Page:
Chest Bashing (2004), a video, comments on male aggressiveness and bonding. We see the bare chests of two men who puff themselves out and crash repeatedly into each other, audibly grunting and groaning. This video, which cannot be entirely serious, never shows the faces of the none-too-bright belligerents.
Wilber teaches at De Paul University and often travels abroad. Working with Chicago sculptor Frances Whitehead, she emptied an abandoned Estonian root cellar of old liquor bottles and junked farm implements, cleaned everything and put it all back. Next, the artists installed a laptop computer in the cellar that played a narrative titled "We Need Heroes," commemorating Russian scientists who laid down their lives for biodiversity during the Siege of Leningrad in 1942. Trapped in the Vavilov Institute in Leningrad (now St. Petersburg), these scientists starved rather than eating carefully preserved seed bank specimens of rare plants.
This work was one section of a three-part installation called Unmaking the World, which incorporated 300 vinyl globes, 60 feet of foam, six-foot weather balloons and eerie video projections of an animated circus replica, bubbling mud and squiggling insects.
"None of Your Business!"
Christine Rojek makes large, colorful steel sculptures for public spaces. She does much welding, grinding and painting and often needs help. In 1998, while she was working on Ecce Hora (Now or Never!), a piece that's now installed in a park near Chicago, a friend at a local steel firm gave her materials, cash and 40 hours of Luis Molina's time. Molina, who knows steel fabrication, owed the man money and this settled the debt.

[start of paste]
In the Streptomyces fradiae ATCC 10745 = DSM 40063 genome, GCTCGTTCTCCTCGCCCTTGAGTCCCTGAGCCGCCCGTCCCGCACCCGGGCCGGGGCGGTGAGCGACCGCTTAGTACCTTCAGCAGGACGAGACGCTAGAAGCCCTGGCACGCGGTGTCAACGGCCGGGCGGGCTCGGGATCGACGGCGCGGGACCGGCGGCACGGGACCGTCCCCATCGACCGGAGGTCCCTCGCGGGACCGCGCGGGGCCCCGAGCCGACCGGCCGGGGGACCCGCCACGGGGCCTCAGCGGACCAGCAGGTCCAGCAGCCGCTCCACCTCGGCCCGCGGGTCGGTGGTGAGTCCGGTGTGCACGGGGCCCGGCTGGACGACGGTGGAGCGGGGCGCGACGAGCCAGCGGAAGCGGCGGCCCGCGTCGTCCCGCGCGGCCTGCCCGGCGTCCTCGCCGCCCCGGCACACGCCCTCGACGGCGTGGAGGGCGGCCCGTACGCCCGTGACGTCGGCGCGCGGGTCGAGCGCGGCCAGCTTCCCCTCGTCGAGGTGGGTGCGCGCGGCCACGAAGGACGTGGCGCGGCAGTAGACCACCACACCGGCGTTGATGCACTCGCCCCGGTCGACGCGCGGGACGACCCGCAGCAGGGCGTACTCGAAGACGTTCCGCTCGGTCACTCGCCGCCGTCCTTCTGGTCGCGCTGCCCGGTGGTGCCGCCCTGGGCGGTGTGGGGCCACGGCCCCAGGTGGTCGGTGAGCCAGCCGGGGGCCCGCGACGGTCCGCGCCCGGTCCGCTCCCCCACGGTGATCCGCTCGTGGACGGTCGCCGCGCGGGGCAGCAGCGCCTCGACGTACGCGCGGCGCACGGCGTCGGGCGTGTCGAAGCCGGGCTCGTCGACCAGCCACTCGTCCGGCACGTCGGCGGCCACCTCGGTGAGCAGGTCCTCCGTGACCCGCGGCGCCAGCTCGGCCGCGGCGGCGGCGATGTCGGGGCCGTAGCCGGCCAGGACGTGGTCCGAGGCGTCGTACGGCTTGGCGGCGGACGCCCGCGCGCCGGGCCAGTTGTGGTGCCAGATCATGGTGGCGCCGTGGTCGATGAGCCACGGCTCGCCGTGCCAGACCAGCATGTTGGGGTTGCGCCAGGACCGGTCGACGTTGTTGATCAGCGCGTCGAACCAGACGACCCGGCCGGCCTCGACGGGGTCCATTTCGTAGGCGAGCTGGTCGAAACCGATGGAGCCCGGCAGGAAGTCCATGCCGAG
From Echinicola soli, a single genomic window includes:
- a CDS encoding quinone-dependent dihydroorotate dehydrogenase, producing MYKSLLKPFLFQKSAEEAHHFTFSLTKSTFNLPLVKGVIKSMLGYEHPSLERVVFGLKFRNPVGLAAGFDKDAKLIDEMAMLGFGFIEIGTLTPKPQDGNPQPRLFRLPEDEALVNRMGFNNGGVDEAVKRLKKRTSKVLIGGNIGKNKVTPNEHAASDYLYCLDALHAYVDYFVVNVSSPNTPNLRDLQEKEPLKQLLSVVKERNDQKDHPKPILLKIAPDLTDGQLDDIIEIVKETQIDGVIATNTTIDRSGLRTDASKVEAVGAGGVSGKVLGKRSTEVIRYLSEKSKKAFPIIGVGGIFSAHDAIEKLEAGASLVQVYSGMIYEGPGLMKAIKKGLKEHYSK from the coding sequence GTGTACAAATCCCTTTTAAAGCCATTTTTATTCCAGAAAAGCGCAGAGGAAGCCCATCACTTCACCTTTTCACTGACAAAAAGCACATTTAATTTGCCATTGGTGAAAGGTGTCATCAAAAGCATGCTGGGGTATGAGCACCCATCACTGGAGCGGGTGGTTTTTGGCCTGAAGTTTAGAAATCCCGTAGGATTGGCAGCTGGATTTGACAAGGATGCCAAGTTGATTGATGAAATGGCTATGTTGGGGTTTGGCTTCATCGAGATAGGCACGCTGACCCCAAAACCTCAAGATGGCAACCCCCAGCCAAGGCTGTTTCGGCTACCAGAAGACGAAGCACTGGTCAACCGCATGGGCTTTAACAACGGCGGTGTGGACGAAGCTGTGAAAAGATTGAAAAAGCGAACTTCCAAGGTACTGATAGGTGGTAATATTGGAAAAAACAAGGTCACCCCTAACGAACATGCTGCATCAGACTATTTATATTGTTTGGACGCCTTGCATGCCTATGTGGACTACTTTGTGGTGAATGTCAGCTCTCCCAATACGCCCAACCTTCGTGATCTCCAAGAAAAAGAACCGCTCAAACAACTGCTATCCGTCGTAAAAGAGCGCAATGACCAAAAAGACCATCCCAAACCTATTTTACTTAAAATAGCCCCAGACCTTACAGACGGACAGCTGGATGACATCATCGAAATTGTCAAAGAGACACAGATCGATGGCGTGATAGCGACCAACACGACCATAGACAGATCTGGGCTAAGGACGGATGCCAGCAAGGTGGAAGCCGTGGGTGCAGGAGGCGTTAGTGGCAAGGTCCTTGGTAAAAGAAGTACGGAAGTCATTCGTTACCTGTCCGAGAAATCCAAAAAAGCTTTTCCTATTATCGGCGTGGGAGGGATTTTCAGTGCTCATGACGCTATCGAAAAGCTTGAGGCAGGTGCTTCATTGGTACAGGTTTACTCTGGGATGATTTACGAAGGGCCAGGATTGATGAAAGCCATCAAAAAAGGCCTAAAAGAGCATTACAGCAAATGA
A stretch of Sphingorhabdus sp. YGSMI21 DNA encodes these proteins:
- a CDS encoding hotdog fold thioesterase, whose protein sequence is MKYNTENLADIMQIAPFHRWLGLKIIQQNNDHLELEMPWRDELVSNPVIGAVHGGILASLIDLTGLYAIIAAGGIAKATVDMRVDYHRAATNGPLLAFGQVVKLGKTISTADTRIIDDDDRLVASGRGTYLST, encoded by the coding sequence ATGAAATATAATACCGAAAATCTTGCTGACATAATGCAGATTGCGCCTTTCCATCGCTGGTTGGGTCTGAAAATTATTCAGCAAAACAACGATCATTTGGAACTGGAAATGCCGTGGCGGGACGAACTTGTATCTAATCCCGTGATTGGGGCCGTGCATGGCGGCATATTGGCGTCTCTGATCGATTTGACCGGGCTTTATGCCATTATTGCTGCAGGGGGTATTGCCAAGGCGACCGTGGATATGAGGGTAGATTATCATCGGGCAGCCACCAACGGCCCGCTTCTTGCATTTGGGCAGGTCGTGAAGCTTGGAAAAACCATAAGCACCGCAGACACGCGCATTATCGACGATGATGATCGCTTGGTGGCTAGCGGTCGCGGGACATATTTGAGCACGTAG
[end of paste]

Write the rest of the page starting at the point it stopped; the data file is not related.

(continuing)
When Molina learned that he would be working with a woman, he was not amused. Relations were rocky at first, but slowly he became absorbed in Rojek's project and even began to second-guess her. One of their early conversations went like this:
He: Why are you doing that?
She: None of your business!
However, when the 40 hours were up, Molina stayed with the job to completion, working for free. He and Rojek became friends and now, seven years later, he still does her fabrication, rents studio space to her and their two families socialize after hours.
Over the past seven years, Molina's firm, Industrial Freight & Maintenance, has grown from one employee to 24 and today it occupies a 54,000 square foot building on Chicago's south side. For industrial clients, Molina warehouses, semi-fabricates and ships steel. For sculptors, he does restoration, fabrication, painting and ships finished works to the site. "We've become a one stop shop for artists," says Molina. "We do what we can do well, and make money."
When we visited, Molina was restoring a Louise Nevelson sculpture and finishing a fountain for Richard Hunt. Rojek's commissioned sculpture, Earthbound Spiral (2005), which will be roughly 18 ft. tall by 20 ft. wide with benches and plantings at the base, lay in pieces near her studio space, all primed and ready for painting and assembly. Rojek and Molina posed for us inside the spirals that comprise her sculpture.
As Rojek explains, the configuration of Earthbound Spiral is taken from the galaxy formation Pegasus, which has a straight bar connecting two identical spirals. The 'earth' side of the formation displays familiar images, most of which share common shapes and patterns. Overlapping perforated metal represents the abstract, ambiguous 'heaven' side. The figures representing each side are moving toward each other as if to exchange gifts and understanding.
The Tulsa Parking Authority commissioned Earthbound Spiral for the courtyard next to a new parking garage in downtown Tulsa, Oklahoma. A Caesar Pelli stadium will be built across the street in 2006.